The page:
Gratitude to Simon Abou Fadel, Todd Munro, and Jemal Wade Hines in helping to create this piece.
Description of the work by Moksha:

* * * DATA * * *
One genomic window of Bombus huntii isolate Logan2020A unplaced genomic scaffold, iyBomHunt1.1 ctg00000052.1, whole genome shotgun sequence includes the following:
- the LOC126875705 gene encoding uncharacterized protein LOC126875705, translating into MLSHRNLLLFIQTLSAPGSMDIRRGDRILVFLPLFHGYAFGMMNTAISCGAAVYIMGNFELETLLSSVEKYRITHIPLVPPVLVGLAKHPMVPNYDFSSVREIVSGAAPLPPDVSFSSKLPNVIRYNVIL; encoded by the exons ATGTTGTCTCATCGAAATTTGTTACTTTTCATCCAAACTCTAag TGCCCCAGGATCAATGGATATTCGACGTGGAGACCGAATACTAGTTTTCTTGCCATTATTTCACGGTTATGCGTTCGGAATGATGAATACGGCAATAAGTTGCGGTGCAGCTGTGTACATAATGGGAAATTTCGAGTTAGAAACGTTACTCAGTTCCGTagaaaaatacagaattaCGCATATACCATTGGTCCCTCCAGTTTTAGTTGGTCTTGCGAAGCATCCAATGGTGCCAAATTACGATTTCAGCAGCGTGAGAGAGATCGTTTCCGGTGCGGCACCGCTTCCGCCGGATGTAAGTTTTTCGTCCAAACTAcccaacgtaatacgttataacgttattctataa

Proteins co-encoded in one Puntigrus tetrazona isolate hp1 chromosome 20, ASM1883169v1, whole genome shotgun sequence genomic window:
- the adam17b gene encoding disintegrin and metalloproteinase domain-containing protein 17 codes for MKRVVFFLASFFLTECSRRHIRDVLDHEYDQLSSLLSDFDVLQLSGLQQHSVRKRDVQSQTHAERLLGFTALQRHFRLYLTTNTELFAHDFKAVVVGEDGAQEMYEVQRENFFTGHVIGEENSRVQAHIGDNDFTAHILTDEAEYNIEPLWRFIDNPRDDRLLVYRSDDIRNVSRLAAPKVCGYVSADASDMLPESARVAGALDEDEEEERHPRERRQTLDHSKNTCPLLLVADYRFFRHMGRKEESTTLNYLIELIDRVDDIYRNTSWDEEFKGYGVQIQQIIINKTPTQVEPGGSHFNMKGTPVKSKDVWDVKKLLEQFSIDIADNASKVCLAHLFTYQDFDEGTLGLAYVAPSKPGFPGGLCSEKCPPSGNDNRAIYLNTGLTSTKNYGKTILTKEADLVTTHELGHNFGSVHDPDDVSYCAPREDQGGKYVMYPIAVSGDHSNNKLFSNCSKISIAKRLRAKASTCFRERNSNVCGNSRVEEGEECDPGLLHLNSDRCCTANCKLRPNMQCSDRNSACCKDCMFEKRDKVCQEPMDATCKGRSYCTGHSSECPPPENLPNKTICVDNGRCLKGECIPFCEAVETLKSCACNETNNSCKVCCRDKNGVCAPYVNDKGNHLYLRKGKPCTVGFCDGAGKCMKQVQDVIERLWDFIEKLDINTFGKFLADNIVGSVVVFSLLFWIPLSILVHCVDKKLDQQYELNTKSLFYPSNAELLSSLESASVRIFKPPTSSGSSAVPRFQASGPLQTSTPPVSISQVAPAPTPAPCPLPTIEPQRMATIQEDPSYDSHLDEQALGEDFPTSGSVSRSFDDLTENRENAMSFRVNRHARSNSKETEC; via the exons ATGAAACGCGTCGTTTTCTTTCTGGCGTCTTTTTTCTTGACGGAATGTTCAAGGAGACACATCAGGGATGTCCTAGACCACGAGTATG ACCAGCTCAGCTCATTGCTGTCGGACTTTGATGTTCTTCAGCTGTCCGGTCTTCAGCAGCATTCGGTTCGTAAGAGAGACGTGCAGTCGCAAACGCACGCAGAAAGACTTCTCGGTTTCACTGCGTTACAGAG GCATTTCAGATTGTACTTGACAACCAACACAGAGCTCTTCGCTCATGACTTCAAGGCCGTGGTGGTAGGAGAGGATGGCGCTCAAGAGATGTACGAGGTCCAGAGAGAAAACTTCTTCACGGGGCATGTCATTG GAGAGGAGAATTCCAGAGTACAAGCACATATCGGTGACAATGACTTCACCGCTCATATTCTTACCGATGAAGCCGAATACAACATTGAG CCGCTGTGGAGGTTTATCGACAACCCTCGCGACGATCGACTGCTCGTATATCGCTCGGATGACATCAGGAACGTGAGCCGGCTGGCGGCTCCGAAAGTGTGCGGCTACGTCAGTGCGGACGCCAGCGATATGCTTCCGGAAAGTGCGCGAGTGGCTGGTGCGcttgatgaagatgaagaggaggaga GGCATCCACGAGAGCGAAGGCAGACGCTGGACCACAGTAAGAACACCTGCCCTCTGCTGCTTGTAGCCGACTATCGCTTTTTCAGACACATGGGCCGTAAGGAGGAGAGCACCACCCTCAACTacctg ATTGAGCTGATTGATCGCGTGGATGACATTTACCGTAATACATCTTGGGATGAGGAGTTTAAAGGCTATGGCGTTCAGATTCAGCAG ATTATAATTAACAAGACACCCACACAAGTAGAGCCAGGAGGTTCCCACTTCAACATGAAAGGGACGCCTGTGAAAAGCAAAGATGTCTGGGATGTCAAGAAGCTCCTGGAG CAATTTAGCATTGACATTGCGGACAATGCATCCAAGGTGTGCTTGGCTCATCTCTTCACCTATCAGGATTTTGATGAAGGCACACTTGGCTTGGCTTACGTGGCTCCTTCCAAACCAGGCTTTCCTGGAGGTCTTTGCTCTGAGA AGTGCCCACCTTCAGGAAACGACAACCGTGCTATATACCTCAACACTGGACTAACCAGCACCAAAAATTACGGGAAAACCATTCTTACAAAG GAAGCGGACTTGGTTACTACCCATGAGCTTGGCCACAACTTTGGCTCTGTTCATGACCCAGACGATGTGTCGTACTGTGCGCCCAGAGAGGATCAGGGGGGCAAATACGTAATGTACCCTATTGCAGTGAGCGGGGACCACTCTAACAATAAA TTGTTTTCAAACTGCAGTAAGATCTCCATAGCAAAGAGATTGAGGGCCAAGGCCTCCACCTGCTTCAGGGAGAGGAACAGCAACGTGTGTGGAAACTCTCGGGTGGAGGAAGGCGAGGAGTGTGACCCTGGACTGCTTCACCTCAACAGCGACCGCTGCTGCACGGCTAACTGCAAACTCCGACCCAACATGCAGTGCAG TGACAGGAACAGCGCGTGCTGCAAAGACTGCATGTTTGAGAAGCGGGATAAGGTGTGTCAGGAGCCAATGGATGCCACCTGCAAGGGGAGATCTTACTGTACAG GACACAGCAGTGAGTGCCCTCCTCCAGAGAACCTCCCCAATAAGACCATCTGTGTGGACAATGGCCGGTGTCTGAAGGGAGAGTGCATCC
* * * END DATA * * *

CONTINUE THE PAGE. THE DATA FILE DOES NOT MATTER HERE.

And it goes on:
‘Her Turn’, is a video/live performance piece. While I performed it at VCFA in that form (as seen in this video), I also created a video version of the piece that stands on its own that can function without the live performance element. The piece includes footage of the featured woman, Tanya, doing the practice of whirling. This practice was originally established by Jalāl ad-Dīn Muhammad Rūmī who lived from 1207-1273. He remains known as Rumi and his poetry continues to be highly valued. Whirling is one of the practices in the Islamic faith that women were originally permitted to practice in equal stride with men. Rumi himself had both female and male students and welcomed women into the fold. It was after his death that this was questioned and women, in some lineages of the tradition, were banned from practicing. In certain parts of the world it is only now that women are reclaiming this tradition. ‘Her Turn’ addresses that reclaiming in a subtle way. The song that I chose to include as the live musical performance in ‘Her Turn’ is our rendition of the first verse of the Mathnawi (Rumi’s main work, his ‘Mathnawi’ was composed in Konya and continues to be regarded as one of the peak poems of the Persian language). This verse speaks of the pain of love, the ache of separation, and the essence of longing. In my desire to address the current role of women reclaiming spiritual practices, I included audio of Tanya speaking about the practice of whirling and reading one of her own poems. In creating ‘Her Turn’ I hoped that the pairing of the old tradition done at this time by a woman (the video portion of the work), with a live performance of traditional verse done by a woman (me), with the current contemplations on this tradition voiced by the whirler, could render the necessary harmonious juxtaposition to give voice to the purpose of the work.